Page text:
Published by the Students of Johns Hopkins since 1896
November 29, 2020

Greek myths offer captivating and moving stories

By ALIZA LI | October 24, 2020

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Will46and2 / CC BY-SA 3.0 

Li shares her favorite Greek myths, including the one of Eros and Psyche.

I finished The Song of Achilles by Madeline Miller yesterday. I began the book unsure of what to expect from a Greek myth adaptation, but by the end, I was in tears. In addition to evoking a sense of sadness, this beautiful and poignant story has reawakened my long-term interest in Greek mythology.

Stemming from early childhood visits to the library, Greek mythology has always fascinated me. I think I’m not alone in having a “myth phase” as a child, a period of time where one finds a deep interest in the legends and tales of some ancient culture, whether Greek, Egyptian, Norse or Mayan. As a kid, I always left the library with a tall stack of books, and more often than not, among my haul of novels and riddle collections would be some kind of Greek folklore anthology or another installation of Rick Riordan’s Percy Jackson series.

There is something deeply fascinating about a myth. The stories belong to ancient, dead religions and are often used to explain the phenomena of life. Myths live in a middle ground between abstraction and reality, where imagination devises clever mechanisms behind everyday occurrences like thunderstorms and volcanoes.

For instance, the Greeks used Hades’ kidnapping of Persephone to explain the seasons. Persephone’s mother, Demeter, is distraught at the loss of her daughter to the god of the Underworld, and as the goddess of agriculture, her mourning has catastrophic effects on the environment, resulting in the arrival of winter. Persephone is finally permitted to return to her mother, but because she has eaten food from the Underworld, she can only return for six months out of the year and must live with Hades as his queen for the other six. Thus half of the year is plentiful and warm (summer and spring), and the other half is barren and cold (winter and fall).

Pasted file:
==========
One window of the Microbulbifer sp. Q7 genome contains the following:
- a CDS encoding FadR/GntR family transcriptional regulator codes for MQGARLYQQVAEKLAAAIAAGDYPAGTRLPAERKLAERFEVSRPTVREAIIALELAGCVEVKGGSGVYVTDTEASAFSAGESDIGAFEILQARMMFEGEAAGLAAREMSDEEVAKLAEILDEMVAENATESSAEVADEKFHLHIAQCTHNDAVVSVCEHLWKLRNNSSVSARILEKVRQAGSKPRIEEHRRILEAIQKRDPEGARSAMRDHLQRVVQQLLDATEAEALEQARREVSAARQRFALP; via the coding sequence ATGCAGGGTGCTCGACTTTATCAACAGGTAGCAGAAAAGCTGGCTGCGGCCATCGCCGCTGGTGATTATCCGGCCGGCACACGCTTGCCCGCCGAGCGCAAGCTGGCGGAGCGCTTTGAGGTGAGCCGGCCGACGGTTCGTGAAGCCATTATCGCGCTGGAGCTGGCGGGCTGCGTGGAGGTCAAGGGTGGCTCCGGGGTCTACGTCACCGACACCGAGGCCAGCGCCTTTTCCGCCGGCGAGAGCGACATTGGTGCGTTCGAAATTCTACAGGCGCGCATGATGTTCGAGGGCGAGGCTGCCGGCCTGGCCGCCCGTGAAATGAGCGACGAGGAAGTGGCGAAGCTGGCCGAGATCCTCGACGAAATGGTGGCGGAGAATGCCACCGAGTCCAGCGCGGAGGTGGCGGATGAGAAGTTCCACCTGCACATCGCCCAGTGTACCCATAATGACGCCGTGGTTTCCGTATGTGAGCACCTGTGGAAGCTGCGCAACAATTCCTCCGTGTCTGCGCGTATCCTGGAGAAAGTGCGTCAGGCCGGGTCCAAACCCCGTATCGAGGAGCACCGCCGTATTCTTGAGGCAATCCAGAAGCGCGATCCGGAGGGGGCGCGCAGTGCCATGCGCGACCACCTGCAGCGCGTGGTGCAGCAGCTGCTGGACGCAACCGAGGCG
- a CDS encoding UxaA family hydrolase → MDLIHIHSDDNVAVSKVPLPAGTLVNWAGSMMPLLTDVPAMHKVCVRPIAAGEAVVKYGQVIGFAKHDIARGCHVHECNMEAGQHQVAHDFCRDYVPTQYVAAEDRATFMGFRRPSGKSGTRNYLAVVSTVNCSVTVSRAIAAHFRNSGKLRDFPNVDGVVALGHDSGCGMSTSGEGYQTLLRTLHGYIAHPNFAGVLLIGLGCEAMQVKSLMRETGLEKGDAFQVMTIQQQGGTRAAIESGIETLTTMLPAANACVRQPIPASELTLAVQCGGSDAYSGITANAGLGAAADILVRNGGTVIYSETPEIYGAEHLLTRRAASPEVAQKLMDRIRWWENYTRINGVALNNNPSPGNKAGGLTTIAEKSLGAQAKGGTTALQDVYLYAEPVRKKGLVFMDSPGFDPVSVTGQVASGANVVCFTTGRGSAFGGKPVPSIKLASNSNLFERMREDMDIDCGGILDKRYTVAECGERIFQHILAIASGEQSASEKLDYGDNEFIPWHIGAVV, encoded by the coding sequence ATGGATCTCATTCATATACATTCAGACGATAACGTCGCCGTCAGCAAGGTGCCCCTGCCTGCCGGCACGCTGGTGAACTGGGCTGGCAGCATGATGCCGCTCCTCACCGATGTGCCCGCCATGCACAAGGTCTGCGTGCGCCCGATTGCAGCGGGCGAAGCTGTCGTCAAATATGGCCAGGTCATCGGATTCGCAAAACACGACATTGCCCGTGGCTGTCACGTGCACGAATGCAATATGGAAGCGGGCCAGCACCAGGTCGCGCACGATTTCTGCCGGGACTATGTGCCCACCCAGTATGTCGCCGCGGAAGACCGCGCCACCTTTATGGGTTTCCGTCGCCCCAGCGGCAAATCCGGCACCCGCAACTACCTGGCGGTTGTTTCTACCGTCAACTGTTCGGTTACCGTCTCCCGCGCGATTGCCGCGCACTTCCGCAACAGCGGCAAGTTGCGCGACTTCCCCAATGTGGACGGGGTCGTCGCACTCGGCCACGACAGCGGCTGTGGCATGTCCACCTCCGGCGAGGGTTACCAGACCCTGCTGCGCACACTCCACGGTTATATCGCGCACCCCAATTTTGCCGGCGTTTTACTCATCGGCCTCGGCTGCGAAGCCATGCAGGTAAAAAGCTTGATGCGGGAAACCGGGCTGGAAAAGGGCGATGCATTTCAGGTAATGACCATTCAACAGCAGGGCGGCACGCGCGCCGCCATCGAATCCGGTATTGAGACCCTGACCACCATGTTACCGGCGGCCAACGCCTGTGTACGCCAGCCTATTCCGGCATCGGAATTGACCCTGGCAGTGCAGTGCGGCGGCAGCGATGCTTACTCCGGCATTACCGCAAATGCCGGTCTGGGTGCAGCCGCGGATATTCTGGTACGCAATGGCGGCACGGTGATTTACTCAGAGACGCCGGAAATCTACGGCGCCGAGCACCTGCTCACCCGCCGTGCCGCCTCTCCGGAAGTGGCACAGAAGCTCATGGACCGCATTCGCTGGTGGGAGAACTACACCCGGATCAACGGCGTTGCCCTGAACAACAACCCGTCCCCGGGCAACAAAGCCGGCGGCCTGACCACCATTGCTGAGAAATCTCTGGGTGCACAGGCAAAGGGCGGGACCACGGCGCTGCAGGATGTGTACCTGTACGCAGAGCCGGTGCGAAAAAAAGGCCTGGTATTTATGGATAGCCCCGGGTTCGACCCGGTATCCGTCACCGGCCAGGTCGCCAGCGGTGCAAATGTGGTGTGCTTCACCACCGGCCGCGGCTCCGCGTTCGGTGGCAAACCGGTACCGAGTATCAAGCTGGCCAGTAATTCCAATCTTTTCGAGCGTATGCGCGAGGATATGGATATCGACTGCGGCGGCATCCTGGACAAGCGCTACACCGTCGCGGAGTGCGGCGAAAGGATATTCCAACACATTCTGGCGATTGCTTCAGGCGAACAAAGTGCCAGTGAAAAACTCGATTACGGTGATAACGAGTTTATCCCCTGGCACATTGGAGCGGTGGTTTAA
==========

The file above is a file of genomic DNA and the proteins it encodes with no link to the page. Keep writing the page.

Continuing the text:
The myth of the kidnapping of Persephone was never my favorite, though. I was a much bigger fan of the stories involving Athena, goddess of wisdom and war. Her birth is a particularly interesting one.

Zeus marries the goddess Metis but is unwilling to have a child with her, fearing their offspring’s potential usurpation of his power. Thus when Metis becomes pregnant, he tricks her into transforming into a fly and swallows her. Problem solved, right? Unfortunately for Zeus, immortals are not easily killed. In Zeus’ head, Metis gives birth to a girl, Athena, and raises her. When Athena is fully grown, Zeus feels a terrible, skull-splitting migraine, and after cleaving his head open, out pops Athena fully grown.

This tale demonstrates the way the Greeks wove together the various symbols and narrative details of their myths. It is not a coincidence that Athena, the goddess of wisdom, is born from her father’s brain. While Athena is my favorite deity, my favorite tale overall is the romance of Eros and Psyche.

Psyche is a mortal girl whose beauty is so great that it attracts the attention of many admirers who neglect their worship to Aphrodite, goddess of beauty and love. In anger, Aphrodite sends her son Eros to make her fall in love with a monster with one of his magic arrows. Instead, Eros accidentally pricks himself with the arrow and falls in love with her himself.

Eventually, Psyche is taken to Eros to live with him in a beautiful, lavish house. Each night she meets him but is not permitted to see his true identity. Overcome by curiosity and fear of what he may be, Psyche waits one night for him to fall asleep and lifts a candle to his face. She is shocked to discover that he is the beautiful god Eros. A drop of hot wax drips onto him and wakes him, and he flees.

To see her lover again, Psyche must undergo trials at the hands of Aphrodite, involving tasks like sorting hundreds of seeds and journeying into the Underworld. At the end she makes a grave mistake that leaves her in a deep slumber, and the story seems to end like a tragedy. However, love is inseparable from the soul, and Eros finds Psyche. The two plead their case to Aphrodite and the other gods, who grant immortality to Psyche, allowing her to reunite with Eros for eternity.

As The Song of Achilles demonstrates, Greek myths don’t always end happily, so as a lover of happy endings, the romance of Eros and Psyche has always been dear to me. Their love represents the eternal union of heart and soul, a wonderful story that speaks to the kind of beauty Greek mythology can offer. From the tragic Song of Achilles to the idyllic Eros and Psyche, Greek myths can be strange and fantastic as well as poignant, stirring tales that comment on the love and loss that come with existence.

Aliza Li is a freshman from Houston, Texas studying Writing Seminars and Cognitive Science. Her column is an homage to all of the passions and obsessions that contribute to the person she is today.

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